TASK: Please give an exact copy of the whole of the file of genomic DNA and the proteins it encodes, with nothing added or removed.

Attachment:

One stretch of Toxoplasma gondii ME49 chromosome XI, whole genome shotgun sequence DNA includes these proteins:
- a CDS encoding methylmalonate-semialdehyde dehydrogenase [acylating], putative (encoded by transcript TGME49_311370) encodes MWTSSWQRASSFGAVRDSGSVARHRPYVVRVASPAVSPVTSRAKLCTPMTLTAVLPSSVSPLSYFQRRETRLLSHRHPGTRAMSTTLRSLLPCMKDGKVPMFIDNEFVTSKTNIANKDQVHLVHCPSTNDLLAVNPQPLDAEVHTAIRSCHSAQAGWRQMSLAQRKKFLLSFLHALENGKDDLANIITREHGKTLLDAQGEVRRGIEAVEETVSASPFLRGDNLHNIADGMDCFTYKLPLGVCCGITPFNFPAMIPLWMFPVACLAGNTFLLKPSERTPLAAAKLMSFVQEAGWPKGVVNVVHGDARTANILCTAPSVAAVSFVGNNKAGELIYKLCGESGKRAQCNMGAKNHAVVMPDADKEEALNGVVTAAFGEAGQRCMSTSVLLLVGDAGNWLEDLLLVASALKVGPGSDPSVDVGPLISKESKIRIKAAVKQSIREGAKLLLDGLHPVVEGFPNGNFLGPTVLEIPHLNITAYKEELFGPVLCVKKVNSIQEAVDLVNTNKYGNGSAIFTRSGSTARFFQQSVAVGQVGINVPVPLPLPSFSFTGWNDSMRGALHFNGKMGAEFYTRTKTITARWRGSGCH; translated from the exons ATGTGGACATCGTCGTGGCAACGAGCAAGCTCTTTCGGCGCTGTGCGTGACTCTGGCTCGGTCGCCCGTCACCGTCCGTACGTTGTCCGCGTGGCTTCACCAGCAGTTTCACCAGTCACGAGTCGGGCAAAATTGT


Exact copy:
One stretch of Toxoplasma gondii ME49 chromosome XI, whole genome shotgun sequence DNA includes these proteins:
- a CDS encoding methylmalonate-semialdehyde dehydrogenase [acylating], putative (encoded by transcript TGME49_311370) encodes MWTSSWQRASSFGAVRDSGSVARHRPYVVRVASPAVSPVTSRAKLCTPMTLTAVLPSSVSPLSYFQRRETRLLSHRHPGTRAMSTTLRSLLPCMKDGKVPMFIDNEFVTSKTNIANKDQVHLVHCPSTNDLLAVNPQPLDAEVHTAIRSCHSAQAGWRQMSLAQRKKFLLSFLHALENGKDDLANIITREHGKTLLDAQGEVRRGIEAVEETVSASPFLRGDNLHNIADGMDCFTYKLPLGVCCGITPFNFPAMIPLWMFPVACLAGNTFLLKPSERTPLAAAKLMSFVQEAGWPKGVVNVVHGDARTANILCTAPSVAAVSFVGNNKAGELIYKLCGESGKRAQCNMGAKNHAVVMPDADKEEALNGVVTAAFGEAGQRCMSTSVLLLVGDAGNWLEDLLLVASALKVGPGSDPSVDVGPLISKESKIRIKAAVKQSIREGAKLLLDGLHPVVEGFPNGNFLGPTVLEIPHLNITAYKEELFGPVLCVKKVNSIQEAVDLVNTNKYGNGSAIFTRSGSTARFFQQSVAVGQVGINVPVPLPLPSFSFTGWNDSMRGALHFNGKMGAEFYTRTKTITARWRGSGCH; translated from the exons ATGTGGACATCGTCGTGGCAACGAGCAAGCTCTTTCGGCGCTGTGCGTGACTCTGGCTCGGTCGCCCGTCACCGTCCGTACGTTGTCCGCGTGGCTTCACCAGCAGTTTCACCAGTCACGAGTCGGGCAAAATTGT